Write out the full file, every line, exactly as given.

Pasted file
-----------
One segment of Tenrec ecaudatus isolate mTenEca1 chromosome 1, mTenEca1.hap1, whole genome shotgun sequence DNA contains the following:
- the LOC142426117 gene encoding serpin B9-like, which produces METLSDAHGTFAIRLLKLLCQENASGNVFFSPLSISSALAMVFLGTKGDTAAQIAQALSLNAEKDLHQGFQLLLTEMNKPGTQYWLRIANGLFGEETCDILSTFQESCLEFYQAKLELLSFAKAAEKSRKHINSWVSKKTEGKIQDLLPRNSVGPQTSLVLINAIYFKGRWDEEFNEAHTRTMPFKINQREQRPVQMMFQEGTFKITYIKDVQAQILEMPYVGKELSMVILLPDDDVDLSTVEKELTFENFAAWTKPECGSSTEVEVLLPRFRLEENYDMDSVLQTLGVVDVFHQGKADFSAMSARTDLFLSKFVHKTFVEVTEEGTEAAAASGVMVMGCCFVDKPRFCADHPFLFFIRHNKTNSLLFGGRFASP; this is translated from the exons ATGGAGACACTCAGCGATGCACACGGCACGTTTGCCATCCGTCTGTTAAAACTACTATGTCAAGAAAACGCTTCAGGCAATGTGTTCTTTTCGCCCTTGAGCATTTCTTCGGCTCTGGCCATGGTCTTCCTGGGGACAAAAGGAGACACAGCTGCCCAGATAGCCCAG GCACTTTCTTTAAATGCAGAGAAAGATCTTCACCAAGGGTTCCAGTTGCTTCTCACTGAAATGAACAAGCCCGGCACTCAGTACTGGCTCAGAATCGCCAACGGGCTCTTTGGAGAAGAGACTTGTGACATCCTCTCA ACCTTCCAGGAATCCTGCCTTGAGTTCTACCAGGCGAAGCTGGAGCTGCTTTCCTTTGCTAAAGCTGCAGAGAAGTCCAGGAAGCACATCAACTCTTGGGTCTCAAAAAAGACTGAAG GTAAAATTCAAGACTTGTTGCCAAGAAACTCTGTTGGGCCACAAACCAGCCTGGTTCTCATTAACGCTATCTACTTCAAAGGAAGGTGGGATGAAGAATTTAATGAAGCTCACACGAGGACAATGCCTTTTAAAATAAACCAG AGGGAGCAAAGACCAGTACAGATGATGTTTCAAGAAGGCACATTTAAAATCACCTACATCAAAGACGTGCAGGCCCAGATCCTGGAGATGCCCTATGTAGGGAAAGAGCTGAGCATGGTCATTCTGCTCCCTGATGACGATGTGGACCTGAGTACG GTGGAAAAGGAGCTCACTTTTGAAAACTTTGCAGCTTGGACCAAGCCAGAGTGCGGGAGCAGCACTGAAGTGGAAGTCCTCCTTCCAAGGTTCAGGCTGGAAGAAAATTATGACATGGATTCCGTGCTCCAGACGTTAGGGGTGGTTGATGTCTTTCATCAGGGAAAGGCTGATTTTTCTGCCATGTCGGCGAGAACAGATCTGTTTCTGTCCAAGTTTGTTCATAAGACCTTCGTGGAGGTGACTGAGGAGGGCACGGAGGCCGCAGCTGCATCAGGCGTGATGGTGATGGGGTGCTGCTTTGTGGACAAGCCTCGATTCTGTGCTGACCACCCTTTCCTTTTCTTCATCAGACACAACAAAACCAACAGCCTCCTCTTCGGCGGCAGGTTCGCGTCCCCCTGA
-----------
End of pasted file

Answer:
One segment of Tenrec ecaudatus isolate mTenEca1 chromosome 1, mTenEca1.hap1, whole genome shotgun sequence DNA contains the following:
- the LOC142426117 gene encoding serpin B9-like, which produces METLSDAHGTFAIRLLKLLCQENASGNVFFSPLSISSALAMVFLGTKGDTAAQIAQALSLNAEKDLHQGFQLLLTEMNKPGTQYWLRIANGLFGEETCDILSTFQESCLEFYQAKLELLSFAKAAEKSRKHINSWVSKKTEGKIQDLLPRNSVGPQTSLVLINAIYFKGRWDEEFNEAHTRTMPFKINQREQRPVQMMFQEGTFKITYIKDVQAQILEMPYVGKELSMVILLPDDDVDLSTVEKELTFENFAAWTKPECGSSTEVEVLLPRFRLEENYDMDSVLQTLGVVDVFHQGKADFSAMSARTDLFLSKFVHKTFVEVTEEGTEAAAASGVMVMGCCFVDKPRFCADHPFLFFIRHNKTNSLLFGGRFASP; this is translated from the exons ATGGAGACACTCAGCGATGCACACGGCACGTTTGCCATCCGTCTGTTAAAACTACTATGTCAAGAAAACGCTTCAGGCAATGTGTTCTTTTCGCCCTTGAGCATTTCTTCGGCTCTGGCCATGGTCTTCCTGGGGACAAAAGGAGACACAGCTGCCCAGATAGCCCAG GCACTTTCTTTAAATGCAGAGAAAGATCTTCACCAAGGGTTCCAGTTGCTTCTCACTGAAATGAACAAGCCCGGCACTCAGTACTGGCTCAGAATCGCCAACGGGCTCTTTGGAGAAGAGACTTGTGACATCCTCTCA ACCTTCCAGGAATCCTGCCTTGAGTTCTACCAGGCGAAGCTGGAGCTGCTTTCCTTTGCTAAAGCTGCAGAGAAGTCCAGGAAGCACATCAACTCTTGGGTCTCAAAAAAGACTGAAG GTAAAATTCAAGACTTGTTGCCAAGAAACTCTGTTGGGCCACAAACCAGCCTGGTTCTCATTAACGCTATCTACTTCAAAGGAAGGTGGGATGAAGAATTTAATGAAGCTCACACGAGGACAATGCCTTTTAAAATAAACCAG AGGGAGCAAAGACCAGTACAGATGATGTTTCAAGAAGGCACATTTAAAATCACCTACATCAAAGACGTGCAGGCCCAGATCCTGGAGATGCCCTATGTAGGGAAAGAGCTGAGCATGGTCATTCTGCTCCCTGATGACGATGTGGACCTGAGTACG GTGGAAAAGGAGCTCACTTTTGAAAACTTTGCAGCTTGGACCAAGCCAGAGTGCGGGAGCAGCACTGAAGTGGAAGTCCTCCTTCCAAGGTTCAGGCTGGAAGAAAATTATGACATGGATTCCGTGCTCCAGACGTTAGGGGTGGTTGATGTCTTTCATCAGGGAAAGGCTGATTTTTCTGCCATGTCGGCGAGAACAGATCTGTTTCTGTCCAAGTTTGTTCATAAGACCTTCGTGGAGGTGACTGAGGAGGGCACGGAGGCCGCAGCTGCATCAGGCGTGATGGTGATGGGGTGCTGCTTTGTGGACAAGCCTCGATTCTGTGCTGACCACCCTTTCCTTTTCTTCATCAGACACAACAAAACCAACAGCCTCCTCTTCGGCGGCAGGTTCGCGTCCCCCTGA